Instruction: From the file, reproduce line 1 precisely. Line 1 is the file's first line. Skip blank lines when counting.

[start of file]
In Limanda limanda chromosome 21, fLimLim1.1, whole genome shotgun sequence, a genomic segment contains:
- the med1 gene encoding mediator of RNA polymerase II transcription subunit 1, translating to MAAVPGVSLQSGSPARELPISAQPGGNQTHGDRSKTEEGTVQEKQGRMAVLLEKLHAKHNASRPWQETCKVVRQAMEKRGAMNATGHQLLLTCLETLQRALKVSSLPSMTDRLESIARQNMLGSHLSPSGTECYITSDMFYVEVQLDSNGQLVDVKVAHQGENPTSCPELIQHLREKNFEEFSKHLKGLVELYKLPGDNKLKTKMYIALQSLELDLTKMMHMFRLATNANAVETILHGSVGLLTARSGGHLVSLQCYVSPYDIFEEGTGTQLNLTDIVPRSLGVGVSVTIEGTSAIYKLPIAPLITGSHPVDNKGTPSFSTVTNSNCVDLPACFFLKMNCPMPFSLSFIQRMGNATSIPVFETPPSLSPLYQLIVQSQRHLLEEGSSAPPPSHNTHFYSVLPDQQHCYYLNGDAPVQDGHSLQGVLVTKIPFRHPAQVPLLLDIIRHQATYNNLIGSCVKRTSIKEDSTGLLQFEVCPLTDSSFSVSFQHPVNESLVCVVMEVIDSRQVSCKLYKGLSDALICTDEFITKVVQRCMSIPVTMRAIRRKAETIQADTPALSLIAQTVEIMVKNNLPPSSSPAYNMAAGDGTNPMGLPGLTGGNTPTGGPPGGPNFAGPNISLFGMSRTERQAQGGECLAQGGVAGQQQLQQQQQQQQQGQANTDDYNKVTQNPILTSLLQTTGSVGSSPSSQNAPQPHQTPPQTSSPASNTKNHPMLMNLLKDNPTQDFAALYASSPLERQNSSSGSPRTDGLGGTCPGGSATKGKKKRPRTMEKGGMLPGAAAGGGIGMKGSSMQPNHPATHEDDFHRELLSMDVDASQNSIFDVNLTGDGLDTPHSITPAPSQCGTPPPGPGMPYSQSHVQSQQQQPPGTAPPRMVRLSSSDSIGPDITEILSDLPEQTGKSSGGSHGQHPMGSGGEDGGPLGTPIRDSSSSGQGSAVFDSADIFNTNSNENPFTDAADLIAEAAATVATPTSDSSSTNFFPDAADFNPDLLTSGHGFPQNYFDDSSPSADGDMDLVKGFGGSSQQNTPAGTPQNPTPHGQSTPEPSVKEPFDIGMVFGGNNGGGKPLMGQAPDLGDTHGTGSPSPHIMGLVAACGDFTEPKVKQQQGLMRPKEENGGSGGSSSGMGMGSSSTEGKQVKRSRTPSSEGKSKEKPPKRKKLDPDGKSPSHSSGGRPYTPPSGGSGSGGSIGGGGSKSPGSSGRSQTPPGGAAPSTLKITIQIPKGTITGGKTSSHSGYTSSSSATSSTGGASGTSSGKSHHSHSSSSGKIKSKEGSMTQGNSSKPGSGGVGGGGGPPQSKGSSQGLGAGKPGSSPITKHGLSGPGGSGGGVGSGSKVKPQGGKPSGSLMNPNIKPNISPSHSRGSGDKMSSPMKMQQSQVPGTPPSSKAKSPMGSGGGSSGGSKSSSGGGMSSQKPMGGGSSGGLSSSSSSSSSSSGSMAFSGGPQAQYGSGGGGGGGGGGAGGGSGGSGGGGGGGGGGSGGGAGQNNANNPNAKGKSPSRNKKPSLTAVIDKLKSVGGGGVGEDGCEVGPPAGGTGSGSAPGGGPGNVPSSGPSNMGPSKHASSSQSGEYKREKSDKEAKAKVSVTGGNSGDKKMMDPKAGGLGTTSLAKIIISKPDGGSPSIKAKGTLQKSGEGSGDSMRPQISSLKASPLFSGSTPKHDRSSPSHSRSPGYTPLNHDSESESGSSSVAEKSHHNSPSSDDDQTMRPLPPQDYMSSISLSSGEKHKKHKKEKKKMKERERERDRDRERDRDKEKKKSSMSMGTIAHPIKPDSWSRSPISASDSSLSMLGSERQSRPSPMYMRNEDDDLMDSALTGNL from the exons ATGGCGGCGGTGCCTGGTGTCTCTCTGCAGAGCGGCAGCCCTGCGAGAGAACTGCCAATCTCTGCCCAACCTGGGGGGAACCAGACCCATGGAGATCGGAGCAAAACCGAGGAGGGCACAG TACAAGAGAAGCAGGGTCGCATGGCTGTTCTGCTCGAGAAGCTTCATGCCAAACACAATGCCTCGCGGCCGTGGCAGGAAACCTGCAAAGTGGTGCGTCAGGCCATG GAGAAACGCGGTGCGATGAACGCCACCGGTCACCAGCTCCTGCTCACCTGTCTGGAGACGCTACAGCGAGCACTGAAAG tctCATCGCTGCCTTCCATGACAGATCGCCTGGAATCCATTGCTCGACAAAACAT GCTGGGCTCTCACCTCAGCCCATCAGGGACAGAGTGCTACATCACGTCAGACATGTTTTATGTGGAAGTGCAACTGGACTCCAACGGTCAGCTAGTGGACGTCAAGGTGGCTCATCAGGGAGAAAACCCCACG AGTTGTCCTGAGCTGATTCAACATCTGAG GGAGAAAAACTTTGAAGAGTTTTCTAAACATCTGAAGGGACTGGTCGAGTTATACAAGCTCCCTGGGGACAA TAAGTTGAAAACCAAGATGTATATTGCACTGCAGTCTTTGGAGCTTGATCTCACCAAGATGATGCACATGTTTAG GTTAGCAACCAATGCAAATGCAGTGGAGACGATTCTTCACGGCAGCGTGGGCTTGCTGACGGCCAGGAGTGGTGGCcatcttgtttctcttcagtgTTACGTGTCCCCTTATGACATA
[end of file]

In Limanda limanda chromosome 21, fLimLim1.1, whole genome shotgun sequence, a genomic segment contains: